How can Conservation Efforts help species adapt to climate change?
As the climate changes, conservationists are divided over the most effective way to preserve animal and plant diversity because they cannot simply preserve the status quo. Ensuring species can shift to track the climate to which they are suited is a complex problem, especially when there are competing demands on land use. A simple prediction is that more habitat would help species to shift, but it is not obvious what the best spatial locations for habitat would be.
A new study led by scientists at the University of York says that well placed habitat "stepping stones" would lead to faster range expansion than the equivalent amount and quality of habitat tacked onto existing sites. The result applies to situations where a species will have to cross gaps of several times the distance one individual can normally traverse, i.e. to species whose habitat is fairly rare.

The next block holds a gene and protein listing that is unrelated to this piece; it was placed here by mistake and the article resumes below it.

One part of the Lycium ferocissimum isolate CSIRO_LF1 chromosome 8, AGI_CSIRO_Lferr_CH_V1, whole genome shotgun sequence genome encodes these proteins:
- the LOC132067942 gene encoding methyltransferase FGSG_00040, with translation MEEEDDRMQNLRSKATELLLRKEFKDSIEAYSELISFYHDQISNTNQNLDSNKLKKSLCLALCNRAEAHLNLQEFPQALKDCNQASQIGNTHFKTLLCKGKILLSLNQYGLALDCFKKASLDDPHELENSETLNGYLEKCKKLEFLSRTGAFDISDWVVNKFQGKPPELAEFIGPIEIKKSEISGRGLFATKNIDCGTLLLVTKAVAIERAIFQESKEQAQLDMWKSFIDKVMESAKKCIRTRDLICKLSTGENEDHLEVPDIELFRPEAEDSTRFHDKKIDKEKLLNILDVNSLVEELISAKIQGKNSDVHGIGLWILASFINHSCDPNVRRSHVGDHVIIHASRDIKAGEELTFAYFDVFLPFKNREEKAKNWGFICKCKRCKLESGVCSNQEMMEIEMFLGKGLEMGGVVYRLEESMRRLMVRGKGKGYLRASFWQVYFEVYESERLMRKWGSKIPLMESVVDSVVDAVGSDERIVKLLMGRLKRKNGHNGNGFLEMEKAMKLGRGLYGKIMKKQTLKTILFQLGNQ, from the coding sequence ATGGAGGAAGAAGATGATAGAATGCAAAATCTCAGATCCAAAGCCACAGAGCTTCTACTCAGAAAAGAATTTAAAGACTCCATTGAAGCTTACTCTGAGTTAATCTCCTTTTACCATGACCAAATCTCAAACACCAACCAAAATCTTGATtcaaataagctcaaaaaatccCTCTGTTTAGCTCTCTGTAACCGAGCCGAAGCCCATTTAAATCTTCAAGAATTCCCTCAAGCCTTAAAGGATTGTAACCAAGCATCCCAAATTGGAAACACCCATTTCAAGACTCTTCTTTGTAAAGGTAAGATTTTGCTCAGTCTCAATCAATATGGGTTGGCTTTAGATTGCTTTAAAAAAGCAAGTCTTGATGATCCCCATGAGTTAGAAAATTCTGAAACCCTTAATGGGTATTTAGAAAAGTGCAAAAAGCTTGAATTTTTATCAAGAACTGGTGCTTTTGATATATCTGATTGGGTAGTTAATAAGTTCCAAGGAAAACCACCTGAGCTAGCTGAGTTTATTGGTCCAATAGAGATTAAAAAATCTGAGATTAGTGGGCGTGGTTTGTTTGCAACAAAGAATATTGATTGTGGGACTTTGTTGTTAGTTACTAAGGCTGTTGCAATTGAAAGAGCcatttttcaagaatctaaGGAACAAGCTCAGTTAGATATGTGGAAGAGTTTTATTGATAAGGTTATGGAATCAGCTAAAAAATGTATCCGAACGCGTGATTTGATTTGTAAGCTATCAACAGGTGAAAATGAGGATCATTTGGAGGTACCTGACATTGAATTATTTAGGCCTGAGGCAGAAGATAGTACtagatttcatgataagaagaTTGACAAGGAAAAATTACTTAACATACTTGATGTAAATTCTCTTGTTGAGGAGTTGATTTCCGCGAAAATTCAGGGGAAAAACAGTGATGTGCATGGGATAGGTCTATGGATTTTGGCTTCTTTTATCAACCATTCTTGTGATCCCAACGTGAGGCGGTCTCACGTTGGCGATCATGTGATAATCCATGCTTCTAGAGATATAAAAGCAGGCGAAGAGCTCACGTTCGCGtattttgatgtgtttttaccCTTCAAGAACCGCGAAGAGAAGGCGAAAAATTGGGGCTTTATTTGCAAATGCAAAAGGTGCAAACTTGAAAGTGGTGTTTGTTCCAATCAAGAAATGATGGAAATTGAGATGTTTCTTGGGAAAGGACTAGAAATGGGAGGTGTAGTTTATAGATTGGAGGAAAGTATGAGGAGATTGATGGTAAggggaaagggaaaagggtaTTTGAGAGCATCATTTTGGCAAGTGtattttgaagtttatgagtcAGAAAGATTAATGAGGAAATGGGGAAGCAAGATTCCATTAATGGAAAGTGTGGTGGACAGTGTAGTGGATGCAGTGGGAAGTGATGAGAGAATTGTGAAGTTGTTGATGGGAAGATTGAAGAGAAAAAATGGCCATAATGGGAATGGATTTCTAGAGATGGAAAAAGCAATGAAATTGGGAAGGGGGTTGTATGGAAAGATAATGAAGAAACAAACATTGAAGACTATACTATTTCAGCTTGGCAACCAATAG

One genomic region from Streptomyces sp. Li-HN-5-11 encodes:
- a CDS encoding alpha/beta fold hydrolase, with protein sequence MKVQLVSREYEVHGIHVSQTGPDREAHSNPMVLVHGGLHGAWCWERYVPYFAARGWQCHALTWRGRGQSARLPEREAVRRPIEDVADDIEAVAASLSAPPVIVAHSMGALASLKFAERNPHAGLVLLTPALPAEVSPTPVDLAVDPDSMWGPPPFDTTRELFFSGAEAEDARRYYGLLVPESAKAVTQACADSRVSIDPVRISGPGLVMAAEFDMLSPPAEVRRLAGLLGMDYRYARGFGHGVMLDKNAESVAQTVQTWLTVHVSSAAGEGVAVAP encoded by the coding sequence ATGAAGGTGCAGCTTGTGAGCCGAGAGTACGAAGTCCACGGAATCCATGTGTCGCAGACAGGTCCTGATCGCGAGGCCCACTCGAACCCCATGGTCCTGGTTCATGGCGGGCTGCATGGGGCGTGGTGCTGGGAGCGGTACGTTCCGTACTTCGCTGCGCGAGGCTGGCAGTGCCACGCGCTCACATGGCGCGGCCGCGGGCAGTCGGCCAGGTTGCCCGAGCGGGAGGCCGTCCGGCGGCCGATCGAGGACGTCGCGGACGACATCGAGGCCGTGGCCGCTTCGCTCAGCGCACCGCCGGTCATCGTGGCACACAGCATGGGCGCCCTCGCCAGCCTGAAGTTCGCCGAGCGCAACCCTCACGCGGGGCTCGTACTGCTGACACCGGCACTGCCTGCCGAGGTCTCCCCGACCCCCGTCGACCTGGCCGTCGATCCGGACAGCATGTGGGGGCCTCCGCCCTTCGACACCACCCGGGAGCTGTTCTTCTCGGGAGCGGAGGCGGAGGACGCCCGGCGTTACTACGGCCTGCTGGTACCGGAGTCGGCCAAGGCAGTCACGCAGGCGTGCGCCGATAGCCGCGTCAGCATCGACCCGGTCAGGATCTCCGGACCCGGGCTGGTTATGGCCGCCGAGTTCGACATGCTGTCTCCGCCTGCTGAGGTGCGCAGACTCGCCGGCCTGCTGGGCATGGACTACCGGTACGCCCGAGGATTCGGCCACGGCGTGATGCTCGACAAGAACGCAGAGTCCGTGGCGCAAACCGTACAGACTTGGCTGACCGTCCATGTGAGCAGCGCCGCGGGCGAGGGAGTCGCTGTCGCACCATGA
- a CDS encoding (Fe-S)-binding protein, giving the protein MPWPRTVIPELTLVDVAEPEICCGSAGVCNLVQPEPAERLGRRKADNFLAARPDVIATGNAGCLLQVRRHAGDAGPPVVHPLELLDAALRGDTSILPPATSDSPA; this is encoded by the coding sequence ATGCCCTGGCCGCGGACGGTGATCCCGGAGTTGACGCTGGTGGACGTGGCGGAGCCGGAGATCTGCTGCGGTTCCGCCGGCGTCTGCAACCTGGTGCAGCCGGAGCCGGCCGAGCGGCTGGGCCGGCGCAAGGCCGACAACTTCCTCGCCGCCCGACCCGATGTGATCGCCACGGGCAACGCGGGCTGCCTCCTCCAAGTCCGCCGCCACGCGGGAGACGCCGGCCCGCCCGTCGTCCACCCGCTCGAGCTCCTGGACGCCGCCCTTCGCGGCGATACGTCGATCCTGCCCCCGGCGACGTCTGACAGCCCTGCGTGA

This will be relevant to numerous species that are already threatened for reasons other than climate change, and have very little habitat available. For example, the most important wildlife sites in Europe (called the Natura 2000 sites) make up 18 per cent of the land area, and the habitat for any one priority species will be much less than that.
The study, which is published in PLOS ONE, involved researchers from the Universities of York, Leeds and Aberdeen.
Lead author Dr Jenny Hodgson, of the Department of Biology at York, said: "Species in these fragmented habitats would need to make a series of "leapfrogging" moves over multiple generations to colonise new landscapes. Our research offers a way to identify existing chains of habitat patches that can enable this leapfrogging, but that may not seem obviously connected when looking at a map. When no suitable chains exist, the method can also help to plan new habitat stepping stones in the gaps that will be most difficult to cross."
Wild Chipmunk photo via Shutterstock.
Read more at ScienceDaily.